Brand values add brand value

By Lynn Manternach / Guest Column

Why does your business exist? If it’s just to make money, you might want to think a little bigger. Why does your brand exist in the world and society?

Your business’ purpose and values have the potential to be an important aspect of your brand’s long-term success. That’s because to­day’s consumers, particularly millennials, con­sider a brand’s values as they make purchasing decisions. For them, it’s not just about the prod­uct attributes. People want to purchase from brands with a purpose and values that make a positive social impact. They’re motivated by the good feelings they experience with their pur­chases from socially conscious companies.

So how does your brand make a difference? What would the world look like if your brand was not a part of it? Those are big questions that may not have an immediate answer, but there are two really good reasons to take the time to identify and articulate your brand’s purpose.

The first is because your brand’s purpose is relevant to consumers. The second reason is be­cause it matters to your employees.

Your brand’s purpose clarifies what you and your employees stand for and believe. Employees who believe in the brand’s higher purpose will give that extra effort needed to make good things happen. Without a higher purpose, it’s just a job. People who are just doing a job have to find their own motivations for doing the job well. A big part of the reason companies that focus on a higher purpose are successful is because of the way it fo­cuses and motivates employees and leadership.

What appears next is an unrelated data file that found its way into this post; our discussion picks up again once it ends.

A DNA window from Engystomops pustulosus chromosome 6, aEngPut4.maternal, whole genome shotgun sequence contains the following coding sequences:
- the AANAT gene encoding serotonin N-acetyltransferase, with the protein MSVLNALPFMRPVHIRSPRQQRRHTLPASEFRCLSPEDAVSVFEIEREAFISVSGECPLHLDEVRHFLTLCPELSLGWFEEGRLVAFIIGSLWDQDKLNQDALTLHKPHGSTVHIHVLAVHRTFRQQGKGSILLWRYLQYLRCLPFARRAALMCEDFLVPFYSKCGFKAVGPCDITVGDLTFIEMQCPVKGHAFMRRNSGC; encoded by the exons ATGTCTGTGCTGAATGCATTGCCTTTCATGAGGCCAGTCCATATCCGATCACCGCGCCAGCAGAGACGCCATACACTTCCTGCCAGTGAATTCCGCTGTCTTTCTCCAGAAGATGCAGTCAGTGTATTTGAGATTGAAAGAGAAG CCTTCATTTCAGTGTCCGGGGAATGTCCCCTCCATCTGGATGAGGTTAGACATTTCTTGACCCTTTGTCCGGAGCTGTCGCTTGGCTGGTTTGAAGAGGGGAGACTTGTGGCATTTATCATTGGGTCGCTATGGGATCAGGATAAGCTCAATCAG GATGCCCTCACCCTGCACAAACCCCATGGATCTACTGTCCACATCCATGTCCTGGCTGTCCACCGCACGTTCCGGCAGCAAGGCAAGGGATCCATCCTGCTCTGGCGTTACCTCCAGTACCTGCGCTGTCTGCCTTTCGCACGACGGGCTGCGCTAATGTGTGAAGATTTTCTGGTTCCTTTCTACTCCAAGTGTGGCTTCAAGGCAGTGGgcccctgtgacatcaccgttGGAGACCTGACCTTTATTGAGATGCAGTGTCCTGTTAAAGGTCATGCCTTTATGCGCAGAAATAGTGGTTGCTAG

Consumers experience your brand through the collective intent of the people behind it. Your purpose aligns employees and the organi­zation to better serve its customers, which ulti­mately strengthens your brand connection with consumers. Your organization’s purpose is what connects the core beliefs of the people inside your organization with the fundamental human values of the people they serve.

Brands are like people and people are like brands. They are complex. They are multidimen­sional. They have a personality. Strong brands use their values to connect with people and what they care about.

Brands that have adjusted their thinking to focus on why they are in business rather than what they are in business for experience stron­ger financial growth and increased equity value. These businesses are not thinking about what products or services they need to ensure con­sumer loyalty. Instead, they are focused on why they exist in the first place, and the positive im­pact they can make on the world.

Purpose makes brands meaningful to con­sumers. It makes it easier for brands to connect with consumers because it gives consumers a reason to connect with brands.

Your organization’s higher purpose is your brand, if you can effectively integrate it into your organization. When you have a clear and compel­ling brand ideal that connects with universal hu­man instincts, hopes and values, you have some­thing people actually care about. It allows your organization to communicate its beliefs and mes­sages internally to employees and externally to cus­tomers. It makes your organization the place that like-minded people want to work. It drives produc­tivity, ideas, enthusiasm and ultimately, profit.

A brand is a critical component of business success, but a brand that is based on purpose and values has even more potential to build strong relationships both inside and outside the organization. So think bigger. You can make the world a better place and make money.

Lynn Manternach is brand arsonist and president at MindFire Communications Inc. in Cedar Rapids and Le Claire. Contact her at [email protected]